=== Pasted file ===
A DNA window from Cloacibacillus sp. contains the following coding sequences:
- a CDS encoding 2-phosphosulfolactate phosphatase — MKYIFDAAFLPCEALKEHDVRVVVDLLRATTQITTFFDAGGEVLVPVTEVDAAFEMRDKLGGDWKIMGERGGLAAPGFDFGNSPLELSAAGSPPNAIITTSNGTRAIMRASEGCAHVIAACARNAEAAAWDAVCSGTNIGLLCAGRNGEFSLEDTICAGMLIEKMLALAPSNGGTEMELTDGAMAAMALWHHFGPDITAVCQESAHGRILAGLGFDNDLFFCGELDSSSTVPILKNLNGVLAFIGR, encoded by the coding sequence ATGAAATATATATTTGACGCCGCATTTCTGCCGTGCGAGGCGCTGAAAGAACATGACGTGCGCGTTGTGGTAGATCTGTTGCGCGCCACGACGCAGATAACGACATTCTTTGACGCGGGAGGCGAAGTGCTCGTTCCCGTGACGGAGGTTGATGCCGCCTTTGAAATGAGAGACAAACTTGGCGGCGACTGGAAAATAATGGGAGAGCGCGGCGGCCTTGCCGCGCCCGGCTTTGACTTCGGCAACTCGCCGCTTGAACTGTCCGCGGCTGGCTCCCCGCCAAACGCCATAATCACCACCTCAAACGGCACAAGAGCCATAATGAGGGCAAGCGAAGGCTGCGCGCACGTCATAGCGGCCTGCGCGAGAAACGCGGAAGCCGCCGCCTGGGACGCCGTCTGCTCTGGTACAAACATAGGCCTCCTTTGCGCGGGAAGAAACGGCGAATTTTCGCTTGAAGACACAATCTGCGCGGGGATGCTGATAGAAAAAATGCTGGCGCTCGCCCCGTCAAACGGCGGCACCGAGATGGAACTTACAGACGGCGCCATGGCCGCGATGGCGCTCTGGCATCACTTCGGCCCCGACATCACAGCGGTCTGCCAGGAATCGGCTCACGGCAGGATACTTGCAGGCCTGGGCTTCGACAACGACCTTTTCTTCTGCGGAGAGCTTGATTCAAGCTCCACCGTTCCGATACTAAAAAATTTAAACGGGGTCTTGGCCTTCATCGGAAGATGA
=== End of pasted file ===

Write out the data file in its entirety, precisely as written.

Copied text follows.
A DNA window from Cloacibacillus sp. contains the following coding sequences:
- a CDS encoding 2-phosphosulfolactate phosphatase — MKYIFDAAFLPCEALKEHDVRVVVDLLRATTQITTFFDAGGEVLVPVTEVDAAFEMRDKLGGDWKIMGERGGLAAPGFDFGNSPLELSAAGSPPNAIITTSNGTRAIMRASEGCAHVIAACARNAEAAAWDAVCSGTNIGLLCAGRNGEFSLEDTICAGMLIEKMLALAPSNGGTEMELTDGAMAAMALWHHFGPDITAVCQESAHGRILAGLGFDNDLFFCGELDSSSTVPILKNLNGVLAFIGR, encoded by the coding sequence ATGAAATATATATTTGACGCCGCATTTCTGCCGTGCGAGGCGCTGAAAGAACATGACGTGCGCGTTGTGGTAGATCTGTTGCGCGCCACGACGCAGATAACGACATTCTTTGACGCGGGAGGCGAAGTGCTCGTTCCCGTGACGGAGGTTGATGCCGCCTTTGAAATGAGAGACAAACTTGGCGGCGACTGGAAAATAATGGGAGAGCGCGGCGGCCTTGCCGCGCCCGGCTTTGACTTCGGCAACTCGCCGCTTGAACTGTCCGCGGCTGGCTCCCCGCCAAACGCCATAATCACCACCTCAAACGGCACAAGAGCCATAATGAGGGCAAGCGAAGGCTGCGCGCACGTCATAGCGGCCTGCGCGAGAAACGCGGAAGCCGCCGCCTGGGACGCCGTCTGCTCTGGTACAAACATAGGCCTCCTTTGCGCGGGAAGAAACGGCGAATTTTCGCTTGAAGACACAATCTGCGCGGGGATGCTGATAGAAAAAATGCTGGCGCTCGCCCCGTCAAACGGCGGCACCGAGATGGAACTTACAGACGGCGCCATGGCCGCGATGGCGCTCTGGCATCACTTCGGCCCCGACATCACAGCGGTCTGCCAGGAATCGGCTCACGGCAGGATACTTGCAGGCCTGGGCTTCGACAACGACCTTTTCTTCTGCGGAGAGCTTGATTCAAGCTCCACCGTTCCGATACTAAAAAATTTAAACGGGGTCTTGGCCTTCATCGGAAGATGA